Home » A Year With Short Novels, criticism, Fiction

Year with Short Novels: Breakfast at Sally Bowles’

Breakfast at Tiffany’s

By Truman Capote
Original publication 1958

Sally Bowles

By Christopher Isherwood
Original publication 1937,
Currently in print as part of Berlin Stories

This article is part of a series which delves into a different short novel each month, revisiting classics and considering neglected masterpieces. To read the series introduction, “The Sweetness of Short Novels,” click here. To suggest a short novel for inclusion in the series, write to ingridnorton[at]live.com.

Christopher Isherwood’s Sally Bowles and Truman Capote’s Breakfast at Tiffany’s are two mid-20th century short novels memorable for their blithe lead characters, two of the most charismatic heroines in fiction. In decadent Weimar Berlin, English expat Sally Bowles mixes prairie oysters (raw eggs doused with Worcestershire sauce) with a fountain pen, trots through shabby-elegant bars and plots her acting career, oblivious to the offhand anti-Semitic remarks and black streamers that bode ill for Germany and her adopted lifestyle. Meanwhile, Holly Golightly, woman of obscure origins, strides through World War II-era Manhattan wearing thick prescription sunglasses and elegantly simple dresses, riding high and proud on grifting New York men who slip her fifty dollar notes for the powder room.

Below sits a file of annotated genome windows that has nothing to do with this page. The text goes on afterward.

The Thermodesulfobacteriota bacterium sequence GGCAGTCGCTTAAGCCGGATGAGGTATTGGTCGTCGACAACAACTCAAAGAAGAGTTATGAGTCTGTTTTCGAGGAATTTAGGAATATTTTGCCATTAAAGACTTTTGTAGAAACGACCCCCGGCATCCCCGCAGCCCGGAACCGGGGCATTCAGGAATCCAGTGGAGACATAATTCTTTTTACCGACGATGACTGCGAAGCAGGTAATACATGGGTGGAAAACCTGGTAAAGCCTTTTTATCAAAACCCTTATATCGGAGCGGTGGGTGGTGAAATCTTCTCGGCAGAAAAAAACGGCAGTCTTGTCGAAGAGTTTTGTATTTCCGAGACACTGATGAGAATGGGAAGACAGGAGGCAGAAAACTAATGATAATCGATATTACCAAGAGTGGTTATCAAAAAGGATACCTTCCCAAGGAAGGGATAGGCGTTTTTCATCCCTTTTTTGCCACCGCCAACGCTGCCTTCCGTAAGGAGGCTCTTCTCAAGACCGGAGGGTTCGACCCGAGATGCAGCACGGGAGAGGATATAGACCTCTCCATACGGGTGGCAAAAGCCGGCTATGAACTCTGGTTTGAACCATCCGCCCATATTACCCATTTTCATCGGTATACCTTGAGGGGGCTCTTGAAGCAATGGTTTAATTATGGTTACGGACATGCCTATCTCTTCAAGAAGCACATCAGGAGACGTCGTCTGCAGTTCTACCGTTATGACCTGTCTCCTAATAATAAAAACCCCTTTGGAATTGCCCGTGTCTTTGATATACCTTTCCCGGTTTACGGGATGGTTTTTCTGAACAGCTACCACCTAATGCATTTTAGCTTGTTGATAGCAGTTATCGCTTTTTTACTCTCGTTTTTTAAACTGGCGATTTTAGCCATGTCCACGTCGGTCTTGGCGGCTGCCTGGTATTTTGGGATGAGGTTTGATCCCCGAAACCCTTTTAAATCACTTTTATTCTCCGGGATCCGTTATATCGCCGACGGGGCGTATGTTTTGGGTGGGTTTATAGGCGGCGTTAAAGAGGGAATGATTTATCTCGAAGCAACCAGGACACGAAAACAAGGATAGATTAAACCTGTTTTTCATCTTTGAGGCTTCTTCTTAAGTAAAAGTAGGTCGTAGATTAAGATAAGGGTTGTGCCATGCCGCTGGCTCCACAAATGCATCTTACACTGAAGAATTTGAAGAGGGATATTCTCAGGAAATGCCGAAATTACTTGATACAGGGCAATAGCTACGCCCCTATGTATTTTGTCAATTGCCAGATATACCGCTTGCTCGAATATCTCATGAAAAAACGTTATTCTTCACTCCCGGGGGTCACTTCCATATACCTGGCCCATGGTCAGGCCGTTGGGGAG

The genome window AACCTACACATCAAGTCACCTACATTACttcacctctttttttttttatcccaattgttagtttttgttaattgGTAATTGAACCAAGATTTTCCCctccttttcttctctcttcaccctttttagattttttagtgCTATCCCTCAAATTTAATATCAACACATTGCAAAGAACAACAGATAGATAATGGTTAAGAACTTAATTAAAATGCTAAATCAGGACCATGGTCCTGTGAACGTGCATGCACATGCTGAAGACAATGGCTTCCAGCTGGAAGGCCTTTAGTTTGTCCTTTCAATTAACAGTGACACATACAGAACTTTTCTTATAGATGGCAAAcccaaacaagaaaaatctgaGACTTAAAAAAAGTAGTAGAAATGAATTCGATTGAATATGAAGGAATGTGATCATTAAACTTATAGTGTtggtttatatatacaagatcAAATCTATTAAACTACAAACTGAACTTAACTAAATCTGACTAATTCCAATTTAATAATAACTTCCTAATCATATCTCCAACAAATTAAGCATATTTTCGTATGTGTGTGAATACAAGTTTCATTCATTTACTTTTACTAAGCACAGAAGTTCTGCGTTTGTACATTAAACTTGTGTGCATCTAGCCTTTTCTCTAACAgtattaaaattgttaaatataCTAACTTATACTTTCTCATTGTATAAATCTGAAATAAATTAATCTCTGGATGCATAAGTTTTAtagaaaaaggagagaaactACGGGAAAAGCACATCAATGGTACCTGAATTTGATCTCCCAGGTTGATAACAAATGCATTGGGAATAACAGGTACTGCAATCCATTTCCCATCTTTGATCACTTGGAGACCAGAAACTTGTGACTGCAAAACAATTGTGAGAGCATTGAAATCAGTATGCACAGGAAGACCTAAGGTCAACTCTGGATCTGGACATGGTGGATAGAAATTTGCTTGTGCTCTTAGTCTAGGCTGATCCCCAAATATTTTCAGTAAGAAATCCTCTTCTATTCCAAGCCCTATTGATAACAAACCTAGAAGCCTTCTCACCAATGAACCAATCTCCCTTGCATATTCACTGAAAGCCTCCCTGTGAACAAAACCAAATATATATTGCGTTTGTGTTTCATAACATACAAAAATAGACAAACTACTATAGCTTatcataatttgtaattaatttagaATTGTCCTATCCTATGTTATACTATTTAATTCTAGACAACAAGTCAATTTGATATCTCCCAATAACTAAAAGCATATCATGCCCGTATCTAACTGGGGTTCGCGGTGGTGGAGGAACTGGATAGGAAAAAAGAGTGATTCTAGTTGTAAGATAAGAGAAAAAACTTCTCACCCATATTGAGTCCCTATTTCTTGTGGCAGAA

The kinship is obvious: both possess charisma, insouciance and breathtaking style. They are also women of glaringly dubious means. Sally has vague acting aspirations but spends more time fretting about the hot and cold attentions of go-getting men. Her naiveté is both charming and unnerving: “Work comes before everything,” Sally explains gravely, “But I don’t believe a woman can be a great actress who hasn’t had any love affairs….” Holly, on the other hand, is more hardnosed, reading books about baseball and horse-racing to carry conversations with wealthy Gotham gents: “I can’t get excited by a man until he’s forty-two,” she says, typically cavalier. “I know this idiot girl who keeps telling me I ought to go to a head-shrinker; she says I have a father complex. Which is so much merde. I simply trained myself to like older men, and it was the smartest thing I ever did.”